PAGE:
Cues are a great tool in helping fix or improve any exercise or movement pattern. The best part with cues is that there are so many different options that can all be beneficial at some point. Each person is slightly different as to which cues will have the greatest impact on them.
These various cues can be internal or external. For example: in a hang clean an internal cue might be to extend the hips and an external cue might be to jump as high as you can. Internal cues refer to something within the body while external cues refer to something outside of the body or reference some sort of visualization movement.
With most of the people I coach, I find that external cues have a greater impact because they can better understand and apply the movement to a concept that they are already familiar with. Asking someone to abduct their femur might sound like a foreign language to them and thus the cue is useless. Asking them to think about driving their knees towards the walls on either side of them might make a bit more sense and have a more positive impact on the movement pattern.
The key here is understanding when to use cues in your own training. I find cues can become overwhelming and it is easy to start thinking about 100 different cues for one movement. Now that I’m thinking about 100 different things, I’ve lost focus on the task at hand. For example, when going for a maximal effort squat it can be easy to think about so many things: back tight, head back into the bar, knees out, screw your feet into the ground, brace into your belt, etc. For me, I know that if I think about all of those during a heavy squat, I will most likely miss the squat because I’m losing focus on the actual task at hand – squat down and stand back up.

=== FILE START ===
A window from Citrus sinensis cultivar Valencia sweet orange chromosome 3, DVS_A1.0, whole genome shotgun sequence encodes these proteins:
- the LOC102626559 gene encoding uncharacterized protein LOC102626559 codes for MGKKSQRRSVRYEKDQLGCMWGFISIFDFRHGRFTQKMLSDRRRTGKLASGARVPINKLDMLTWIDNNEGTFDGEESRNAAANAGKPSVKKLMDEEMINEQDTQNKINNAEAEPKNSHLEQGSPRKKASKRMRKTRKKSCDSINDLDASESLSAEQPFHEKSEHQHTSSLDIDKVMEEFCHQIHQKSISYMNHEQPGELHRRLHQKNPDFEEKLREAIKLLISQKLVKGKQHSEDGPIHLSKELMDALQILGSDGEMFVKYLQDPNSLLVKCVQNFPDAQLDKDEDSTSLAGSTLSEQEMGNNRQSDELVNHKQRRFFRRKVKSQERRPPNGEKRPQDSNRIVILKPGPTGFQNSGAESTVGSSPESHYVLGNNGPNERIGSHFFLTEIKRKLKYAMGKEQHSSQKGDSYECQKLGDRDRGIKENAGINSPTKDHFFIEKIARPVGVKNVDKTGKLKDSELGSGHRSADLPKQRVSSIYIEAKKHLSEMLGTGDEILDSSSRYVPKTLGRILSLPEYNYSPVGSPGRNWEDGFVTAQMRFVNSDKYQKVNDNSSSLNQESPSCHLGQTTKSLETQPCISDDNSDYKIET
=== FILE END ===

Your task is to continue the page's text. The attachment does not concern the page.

As a coach it is so easy to throw out a million cues a day at the athletes I get to work with. However, I need to remember two things: 1. How would I perform if I was thinking about a bunch of different cues and ideas all at once? 2. Often athletes can feel when a movement is not perfect and can autoregulate themselves. The next rep is usually significantly better because they felt what went wrong. Further, week 1 of a new exercise usually will have some hiccups and not look the best. However, without any cueing or corrections the following week when they come back to that same exercise their motor pattern is usually naturally better because the body remembers what to do and how it feels. Week 1 with an athlete my cues are usually very simple to make sure they are not going to hurt themselves doing the movement. Week 2 and on can be more of a time to use more cues to refine the pattern as needed.
My overall point here is that cues can be super helpful to fix and refine any movement pattern. However, do not drown yourself in too many as it will be easy to lose sight of the original task at hand. Stay focused on your overall goal and use cues to help without losing sight of the end goal.